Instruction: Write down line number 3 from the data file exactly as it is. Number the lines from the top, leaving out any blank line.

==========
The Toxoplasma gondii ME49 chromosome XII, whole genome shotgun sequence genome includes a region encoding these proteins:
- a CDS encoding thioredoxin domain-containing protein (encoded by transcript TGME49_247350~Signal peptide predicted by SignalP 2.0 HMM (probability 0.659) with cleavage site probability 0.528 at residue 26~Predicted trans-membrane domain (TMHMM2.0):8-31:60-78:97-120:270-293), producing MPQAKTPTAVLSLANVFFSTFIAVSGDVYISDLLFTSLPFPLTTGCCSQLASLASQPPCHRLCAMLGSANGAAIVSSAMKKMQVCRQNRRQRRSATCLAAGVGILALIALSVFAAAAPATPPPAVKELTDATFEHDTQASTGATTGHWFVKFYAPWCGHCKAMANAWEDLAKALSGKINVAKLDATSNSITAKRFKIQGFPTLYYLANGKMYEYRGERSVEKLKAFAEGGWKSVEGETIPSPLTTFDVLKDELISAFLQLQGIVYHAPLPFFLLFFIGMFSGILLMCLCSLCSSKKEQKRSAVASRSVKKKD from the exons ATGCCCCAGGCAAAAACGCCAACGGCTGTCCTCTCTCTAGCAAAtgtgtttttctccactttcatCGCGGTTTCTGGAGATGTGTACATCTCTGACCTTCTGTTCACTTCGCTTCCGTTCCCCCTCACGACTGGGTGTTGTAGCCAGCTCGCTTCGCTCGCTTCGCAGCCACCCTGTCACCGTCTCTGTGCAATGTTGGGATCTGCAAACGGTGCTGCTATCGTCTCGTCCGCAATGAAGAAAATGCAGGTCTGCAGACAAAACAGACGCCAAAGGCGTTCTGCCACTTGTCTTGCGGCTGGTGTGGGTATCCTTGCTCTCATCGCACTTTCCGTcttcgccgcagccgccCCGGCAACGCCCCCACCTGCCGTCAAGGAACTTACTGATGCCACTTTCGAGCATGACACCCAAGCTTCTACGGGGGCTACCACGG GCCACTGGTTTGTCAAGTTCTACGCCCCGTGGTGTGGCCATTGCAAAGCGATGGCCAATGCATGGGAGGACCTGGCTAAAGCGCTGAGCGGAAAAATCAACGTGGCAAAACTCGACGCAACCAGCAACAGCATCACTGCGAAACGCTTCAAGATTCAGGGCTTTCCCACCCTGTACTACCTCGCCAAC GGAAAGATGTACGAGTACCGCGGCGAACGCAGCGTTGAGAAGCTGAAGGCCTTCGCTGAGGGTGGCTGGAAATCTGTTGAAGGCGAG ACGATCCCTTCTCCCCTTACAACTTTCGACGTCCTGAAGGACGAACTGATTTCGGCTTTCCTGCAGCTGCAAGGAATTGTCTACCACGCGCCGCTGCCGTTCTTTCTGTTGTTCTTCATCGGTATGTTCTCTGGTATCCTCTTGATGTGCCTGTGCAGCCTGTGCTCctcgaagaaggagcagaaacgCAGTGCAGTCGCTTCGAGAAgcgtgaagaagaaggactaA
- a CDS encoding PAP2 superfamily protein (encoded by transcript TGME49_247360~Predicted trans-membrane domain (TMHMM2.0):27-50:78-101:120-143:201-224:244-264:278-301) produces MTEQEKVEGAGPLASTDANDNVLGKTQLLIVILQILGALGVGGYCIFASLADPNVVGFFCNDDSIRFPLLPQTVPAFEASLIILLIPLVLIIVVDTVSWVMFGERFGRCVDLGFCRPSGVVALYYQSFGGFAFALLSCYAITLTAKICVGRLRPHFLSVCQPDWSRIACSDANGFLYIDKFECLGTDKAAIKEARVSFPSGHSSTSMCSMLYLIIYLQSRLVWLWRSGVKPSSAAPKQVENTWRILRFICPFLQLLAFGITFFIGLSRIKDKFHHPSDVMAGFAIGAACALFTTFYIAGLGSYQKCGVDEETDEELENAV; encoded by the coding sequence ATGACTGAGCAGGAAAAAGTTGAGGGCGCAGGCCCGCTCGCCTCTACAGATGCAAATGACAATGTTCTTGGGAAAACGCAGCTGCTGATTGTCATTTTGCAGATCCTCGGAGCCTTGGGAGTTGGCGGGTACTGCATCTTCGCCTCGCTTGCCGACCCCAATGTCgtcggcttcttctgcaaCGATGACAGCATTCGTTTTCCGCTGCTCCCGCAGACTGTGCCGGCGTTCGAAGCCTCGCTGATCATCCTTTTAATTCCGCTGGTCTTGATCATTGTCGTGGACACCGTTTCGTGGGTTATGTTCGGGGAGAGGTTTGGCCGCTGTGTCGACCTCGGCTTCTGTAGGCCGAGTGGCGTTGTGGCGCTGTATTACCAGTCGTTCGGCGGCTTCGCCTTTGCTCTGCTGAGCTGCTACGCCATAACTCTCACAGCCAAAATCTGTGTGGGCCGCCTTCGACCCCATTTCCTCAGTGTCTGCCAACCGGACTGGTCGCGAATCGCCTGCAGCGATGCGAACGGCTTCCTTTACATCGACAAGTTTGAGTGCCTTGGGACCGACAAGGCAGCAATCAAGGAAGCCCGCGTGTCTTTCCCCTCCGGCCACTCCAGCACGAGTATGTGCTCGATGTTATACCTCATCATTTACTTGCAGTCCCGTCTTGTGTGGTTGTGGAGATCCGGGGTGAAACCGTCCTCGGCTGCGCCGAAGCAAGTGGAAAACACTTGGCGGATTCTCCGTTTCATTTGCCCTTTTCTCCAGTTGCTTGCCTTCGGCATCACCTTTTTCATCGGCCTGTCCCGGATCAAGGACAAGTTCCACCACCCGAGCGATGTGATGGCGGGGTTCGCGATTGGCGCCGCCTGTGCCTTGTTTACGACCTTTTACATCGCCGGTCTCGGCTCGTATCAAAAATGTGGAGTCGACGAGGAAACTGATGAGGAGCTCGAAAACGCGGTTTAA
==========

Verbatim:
- a CDS encoding PAP2 superfamily protein (encoded by transcript TGME49_247360~Predicted trans-membrane domain (TMHMM2.0):27-50:78-101:120-143:201-224:244-264:278-301) produces MTEQEKVEGAGPLASTDANDNVLGKTQLLIVILQILGALGVGGYCIFASLADPNVVGFFCNDDSIRFPLLPQTVPAFEASLIILLIPLVLIIVVDTVSWVMFGERFGRCVDLGFCRPSGVVALYYQSFGGFAFALLSCYAITLTAKICVGRLRPHFLSVCQPDWSRIACSDANGFLYIDKFECLGTDKAAIKEARVSFPSGHSSTSMCSMLYLIIYLQSRLVWLWRSGVKPSSAAPKQVENTWRILRFICPFLQLLAFGITFFIGLSRIKDKFHHPSDVMAGFAIGAACALFTTFYIAGLGSYQKCGVDEETDEELENAV; encoded by the coding sequence ATGACTGAGCAGGAAAAAGTTGAGGGCGCAGGCCCGCTCGCCTCTACAGATGCAAATGACAATGTTCTTGGGAAAACGCAGCTGCTGATTGTCATTTTGCAGATCCTCGGAGCCTTGGGAGTTGGCGGGTACTGCATCTTCGCCTCGCTTGCCGACCCCAATGTCgtcggcttcttctgcaaCGATGACAGCATTCGTTTTCCGCTGCTCCCGCAGACTGTGCCGGCGTTCGAAGCCTCGCTGATCATCCTTTTAATTCCGCTGGTCTTGATCATTGTCGTGGACACCGTTTCGTGGGTTATGTTCGGGGAGAGGTTTGGCCGCTGTGTCGACCTCGGCTTCTGTAGGCCGAGTGGCGTTGTGGCGCTGTATTACCAGTCGTTCGGCGGCTTCGCCTTTGCTCTGCTGAGCTGCTACGCCATAACTCTCACAGCCAAAATCTGTGTGGGCCGCCTTCGACCCCATTTCCTCAGTGTCTGCCAACCGGACTGGTCGCGAATCGCCTGCAGCGATGCGAACGGCTTCCTTTACATCGACAAGTTTGAGTGCCTTGGGACCGACAAGGCAGCAATCAAGGAAGCCCGCGTGTCTTTCCCCTCCGGCCACTCCAGCACGAGTATGTGCTCGATGTTATACCTCATCATTTACTTGCAGTCCCGTCTTGTGTGGTTGTGGAGATCCGGGGTGAAACCGTCCTCGGCTGCGCCGAAGCAAGTGGAAAACACTTGGCGGATTCTCCGTTTCATTTGCCCTTTTCTCCAGTTGCTTGCCTTCGGCATCACCTTTTTCATCGGCCTGTCCCGGATCAAGGACAAGTTCCACCACCCGAGCGATGTGATGGCGGGGTTCGCGATTGGCGCCGCCTGTGCCTTGTTTACGACCTTTTACATCGCCGGTCTCGGCTCGTATCAAAAATGTGGAGTCGACGAGGAAACTGATGAGGAGCTCGAAAACGCGGTTTAA